Food & Farm News
Audio ActualityFrost damage to North and South Carolina fruit crops
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» April 11, 2007 «
Damage to tree fruit and other crops continues to mount in North and South Carolina and other southeastern states. Freezing temperatures as low as 12 degrees in some growing areas nipped trees as they bloomed. Above average March temperatures stimulated apple and peach trees as well as bush fruit such as blueberries and strawberries to bloom. Farmers are hoping they can salvage some of the bush fruit, but say peach and apple crops have been destroyed for the year. Warmer temperatures are predicted for the area later this week.
More than 200 farmers and produce handlers filled a Salinas meeting room yesterday (Tuesday), to hear a progress report on a new marketing agreement that will verify food-safety standards for spinach, lettuce and other leafy greens. Informational audits of produce handlers will likely start later this month. The marketing agreement board chairman told the meeting that the organization aims for a system that's "practical, makes sense and improves food safety."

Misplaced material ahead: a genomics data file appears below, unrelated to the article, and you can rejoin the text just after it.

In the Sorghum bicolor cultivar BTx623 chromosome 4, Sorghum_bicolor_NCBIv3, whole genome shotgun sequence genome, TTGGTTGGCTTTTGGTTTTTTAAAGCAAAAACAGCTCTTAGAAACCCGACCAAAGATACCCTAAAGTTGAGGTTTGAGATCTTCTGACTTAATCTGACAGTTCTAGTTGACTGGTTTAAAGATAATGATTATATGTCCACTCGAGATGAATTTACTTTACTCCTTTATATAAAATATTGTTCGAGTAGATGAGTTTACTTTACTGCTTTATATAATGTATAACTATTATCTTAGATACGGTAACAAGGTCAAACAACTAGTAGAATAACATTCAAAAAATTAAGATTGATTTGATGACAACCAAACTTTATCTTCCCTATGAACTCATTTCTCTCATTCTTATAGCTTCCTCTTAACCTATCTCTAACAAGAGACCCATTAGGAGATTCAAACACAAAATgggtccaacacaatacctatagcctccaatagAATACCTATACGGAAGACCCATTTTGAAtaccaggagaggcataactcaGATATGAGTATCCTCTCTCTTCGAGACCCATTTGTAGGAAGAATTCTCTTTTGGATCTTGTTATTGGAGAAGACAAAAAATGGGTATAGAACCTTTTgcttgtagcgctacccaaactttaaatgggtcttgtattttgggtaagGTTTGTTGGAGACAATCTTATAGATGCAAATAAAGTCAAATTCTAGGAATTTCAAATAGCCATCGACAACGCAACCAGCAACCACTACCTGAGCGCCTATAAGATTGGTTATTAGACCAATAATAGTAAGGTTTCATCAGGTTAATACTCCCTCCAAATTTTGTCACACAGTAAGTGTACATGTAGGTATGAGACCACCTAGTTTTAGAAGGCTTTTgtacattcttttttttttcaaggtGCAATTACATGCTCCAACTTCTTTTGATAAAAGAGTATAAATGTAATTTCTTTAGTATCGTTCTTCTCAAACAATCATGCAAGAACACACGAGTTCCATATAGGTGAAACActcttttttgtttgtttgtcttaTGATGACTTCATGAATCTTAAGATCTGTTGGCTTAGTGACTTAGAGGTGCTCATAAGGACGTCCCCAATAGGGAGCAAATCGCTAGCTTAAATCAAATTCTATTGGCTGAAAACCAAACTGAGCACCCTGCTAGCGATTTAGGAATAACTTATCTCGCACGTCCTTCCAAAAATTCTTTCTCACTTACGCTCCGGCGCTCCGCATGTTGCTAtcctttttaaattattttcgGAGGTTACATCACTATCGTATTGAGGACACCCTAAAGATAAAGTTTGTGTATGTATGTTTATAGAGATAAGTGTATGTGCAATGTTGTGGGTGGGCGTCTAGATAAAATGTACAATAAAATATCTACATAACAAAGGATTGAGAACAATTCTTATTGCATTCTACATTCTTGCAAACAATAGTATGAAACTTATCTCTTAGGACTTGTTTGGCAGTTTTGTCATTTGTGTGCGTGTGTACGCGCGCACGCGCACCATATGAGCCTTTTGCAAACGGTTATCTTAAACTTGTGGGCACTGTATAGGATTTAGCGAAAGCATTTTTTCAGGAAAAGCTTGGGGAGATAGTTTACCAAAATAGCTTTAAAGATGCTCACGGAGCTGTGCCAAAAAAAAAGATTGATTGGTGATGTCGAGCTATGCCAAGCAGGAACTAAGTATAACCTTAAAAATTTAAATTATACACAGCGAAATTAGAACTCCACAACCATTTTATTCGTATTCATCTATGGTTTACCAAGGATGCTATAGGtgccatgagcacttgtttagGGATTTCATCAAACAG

California dairy farmers will earn more for their milk beginning May 1, according to the California Department of Food and Agriculture, which sets the farm price. Farmers will received an average $1.51 a gallon for their class one milk an increase of about 8 cents. Since January 1, farm milk prices have increased about 30 cents a gallon, providing some help to farmers who–ve been struggling with prices lower than production costs. The commodity prices used to set milk prices all increased last month, led by cheese which showed the biggest increase.
Traps continue to snare male light brown apple moths in the Bay Area. The number has risen to 144 and Novato in Marin County has been added to locations where the exotic insects have been found. Thus far no moths have been trapped outside the four counties where initial finds were reported. There are traps in other nearby counties as well as Southern California and Central Valley counties. The California Department of Food and Agriculture hopes the interim restrictions of plant material movement will keep the pest from spreading.Top